ERIC Number: ED354621
Record Type: Non-Journal
Publication Date: 1991-Dec
Reference Count: N/A
Teacher Incentives in the Third World. Research Reports.
Chapman, David W.; And Others
Declining school quality is one of the most serious problems facing Third World countries--particularly in Africa. Economic constraints limit opportunities to enhance teacher morale and performance even while upgrading teachers has become the central component of most efforts to reverse educational decline. While the most powerful incentives clearly tie direct compensation to the performance of the target behavior, resource limitations prompted increased interest in low-cost incentives. Kemmerer suggests that performance is directly linked to the quality and quantity of: (1) remuneration; (2) instructional support; (3) instructional supervision; (4) training; and (5) career opportunities. A sixth influence relates to the degree of community support for teachers and school reform. To improve teachers' satisfaction and performance, Botswana initiated a major reform of junior secondary education. To assess its effectiveness, classroom observations were conducted of 549 teachers in 50 classrooms. Teacher satisfaction is related to the quantity of training and the degree of instructional supervision, community support, and career opportunities. The most direct incentive, housing, appears unrelated to satisfaction. A paradox for school reformers is that increased job satisfaction may not improve performance or student achievement, because satisfied teachers may resist efforts to change. (40 endnotes) (TEJ)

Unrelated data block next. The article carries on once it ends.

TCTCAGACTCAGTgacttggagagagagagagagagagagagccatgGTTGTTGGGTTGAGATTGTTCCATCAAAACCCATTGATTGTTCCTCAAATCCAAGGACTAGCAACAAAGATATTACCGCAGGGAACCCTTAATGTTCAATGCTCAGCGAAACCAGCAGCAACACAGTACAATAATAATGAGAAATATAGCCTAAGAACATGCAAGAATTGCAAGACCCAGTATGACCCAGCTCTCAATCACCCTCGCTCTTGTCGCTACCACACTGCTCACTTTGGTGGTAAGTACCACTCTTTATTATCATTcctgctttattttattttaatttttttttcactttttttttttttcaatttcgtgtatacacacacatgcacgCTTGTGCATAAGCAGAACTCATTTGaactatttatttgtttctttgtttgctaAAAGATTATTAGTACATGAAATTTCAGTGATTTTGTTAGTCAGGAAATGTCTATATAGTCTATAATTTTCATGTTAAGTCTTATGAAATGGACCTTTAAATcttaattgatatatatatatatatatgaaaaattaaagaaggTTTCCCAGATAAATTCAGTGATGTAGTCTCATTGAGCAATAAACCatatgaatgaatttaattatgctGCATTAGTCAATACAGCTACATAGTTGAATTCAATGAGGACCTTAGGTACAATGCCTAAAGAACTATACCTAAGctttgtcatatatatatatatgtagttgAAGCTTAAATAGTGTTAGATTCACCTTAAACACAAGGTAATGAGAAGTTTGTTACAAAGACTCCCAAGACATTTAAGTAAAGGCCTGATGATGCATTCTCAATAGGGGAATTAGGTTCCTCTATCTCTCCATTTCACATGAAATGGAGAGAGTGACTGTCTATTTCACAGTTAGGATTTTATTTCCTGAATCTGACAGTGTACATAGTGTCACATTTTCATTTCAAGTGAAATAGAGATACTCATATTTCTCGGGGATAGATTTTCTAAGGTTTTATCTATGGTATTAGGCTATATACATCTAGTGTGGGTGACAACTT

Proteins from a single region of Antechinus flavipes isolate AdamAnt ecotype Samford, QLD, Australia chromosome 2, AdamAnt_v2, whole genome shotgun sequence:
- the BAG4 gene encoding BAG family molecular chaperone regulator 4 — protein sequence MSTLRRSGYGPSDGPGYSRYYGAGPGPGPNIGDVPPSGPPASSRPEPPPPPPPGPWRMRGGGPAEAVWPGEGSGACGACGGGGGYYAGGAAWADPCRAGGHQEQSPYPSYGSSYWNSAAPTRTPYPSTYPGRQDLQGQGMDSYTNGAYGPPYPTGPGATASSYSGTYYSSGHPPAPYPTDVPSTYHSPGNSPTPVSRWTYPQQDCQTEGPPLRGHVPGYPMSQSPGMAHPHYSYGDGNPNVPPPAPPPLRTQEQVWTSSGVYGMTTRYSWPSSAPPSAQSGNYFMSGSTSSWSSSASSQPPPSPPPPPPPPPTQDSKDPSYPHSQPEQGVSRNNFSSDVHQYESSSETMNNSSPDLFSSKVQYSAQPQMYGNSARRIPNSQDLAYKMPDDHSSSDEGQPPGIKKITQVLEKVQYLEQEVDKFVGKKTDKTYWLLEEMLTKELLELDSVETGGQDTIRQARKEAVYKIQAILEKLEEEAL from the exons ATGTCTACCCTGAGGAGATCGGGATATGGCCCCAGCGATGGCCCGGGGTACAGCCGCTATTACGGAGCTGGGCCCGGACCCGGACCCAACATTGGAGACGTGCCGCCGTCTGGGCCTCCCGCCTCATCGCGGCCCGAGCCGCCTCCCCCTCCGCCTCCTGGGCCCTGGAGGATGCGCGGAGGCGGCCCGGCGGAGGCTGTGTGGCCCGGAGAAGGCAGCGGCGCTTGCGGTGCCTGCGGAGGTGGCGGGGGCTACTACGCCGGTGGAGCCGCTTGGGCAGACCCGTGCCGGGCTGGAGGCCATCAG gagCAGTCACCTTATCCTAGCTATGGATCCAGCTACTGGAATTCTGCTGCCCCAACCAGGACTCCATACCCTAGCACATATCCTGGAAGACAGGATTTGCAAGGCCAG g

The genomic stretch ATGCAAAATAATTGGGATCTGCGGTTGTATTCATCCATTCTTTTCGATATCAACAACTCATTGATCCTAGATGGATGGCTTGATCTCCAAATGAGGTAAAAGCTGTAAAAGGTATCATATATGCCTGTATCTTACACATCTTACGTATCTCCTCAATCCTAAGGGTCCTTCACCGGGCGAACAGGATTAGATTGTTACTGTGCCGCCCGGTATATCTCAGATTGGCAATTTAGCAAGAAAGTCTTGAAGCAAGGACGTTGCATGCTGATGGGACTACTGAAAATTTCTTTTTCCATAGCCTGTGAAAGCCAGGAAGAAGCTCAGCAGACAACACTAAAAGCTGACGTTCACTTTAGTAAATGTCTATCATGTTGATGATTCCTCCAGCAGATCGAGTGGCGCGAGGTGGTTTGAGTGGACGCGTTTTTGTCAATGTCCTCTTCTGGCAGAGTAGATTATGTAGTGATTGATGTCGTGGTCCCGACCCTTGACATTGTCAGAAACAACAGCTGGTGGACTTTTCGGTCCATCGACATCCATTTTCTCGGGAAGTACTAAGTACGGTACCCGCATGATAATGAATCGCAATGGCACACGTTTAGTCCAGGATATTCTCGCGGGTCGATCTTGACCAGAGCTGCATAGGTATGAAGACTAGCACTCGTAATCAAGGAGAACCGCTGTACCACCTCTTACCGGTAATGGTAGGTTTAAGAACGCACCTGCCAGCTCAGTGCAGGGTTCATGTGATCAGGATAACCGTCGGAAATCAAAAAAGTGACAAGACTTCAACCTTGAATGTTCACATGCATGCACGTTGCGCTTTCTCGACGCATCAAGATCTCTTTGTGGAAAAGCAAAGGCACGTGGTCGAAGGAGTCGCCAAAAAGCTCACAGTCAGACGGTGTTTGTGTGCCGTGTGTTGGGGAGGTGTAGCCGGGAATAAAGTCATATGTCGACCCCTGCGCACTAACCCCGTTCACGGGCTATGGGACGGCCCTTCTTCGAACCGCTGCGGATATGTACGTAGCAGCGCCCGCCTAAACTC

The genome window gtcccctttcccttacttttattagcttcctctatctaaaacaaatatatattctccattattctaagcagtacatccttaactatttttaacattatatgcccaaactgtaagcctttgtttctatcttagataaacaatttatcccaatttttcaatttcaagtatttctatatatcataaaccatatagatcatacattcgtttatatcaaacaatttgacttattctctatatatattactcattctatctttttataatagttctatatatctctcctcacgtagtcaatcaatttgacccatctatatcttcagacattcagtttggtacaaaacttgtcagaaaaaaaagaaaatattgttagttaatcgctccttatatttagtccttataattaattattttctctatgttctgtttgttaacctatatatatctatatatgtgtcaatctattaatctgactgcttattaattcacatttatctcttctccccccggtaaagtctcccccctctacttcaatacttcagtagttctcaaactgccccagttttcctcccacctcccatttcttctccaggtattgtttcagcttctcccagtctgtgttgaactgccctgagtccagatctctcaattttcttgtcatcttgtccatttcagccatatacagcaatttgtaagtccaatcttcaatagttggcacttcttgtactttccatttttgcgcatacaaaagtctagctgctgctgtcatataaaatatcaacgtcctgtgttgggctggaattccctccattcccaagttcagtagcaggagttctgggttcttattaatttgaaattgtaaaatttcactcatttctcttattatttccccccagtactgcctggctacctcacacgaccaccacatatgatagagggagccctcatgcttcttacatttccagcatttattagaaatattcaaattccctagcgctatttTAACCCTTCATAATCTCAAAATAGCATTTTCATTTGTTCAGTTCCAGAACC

Publication Type: Reports - Research
Education Level: N/A
Sponsor: Agency for International Development (IDCA), Washington, DC. Bureau for Research and Development.
Authoring Institution: Florida State Univ., Tallahassee. Learning Systems Inst.; Improving the Efficiency of Educational Systems Consortium.
Identifiers - Location: Botswana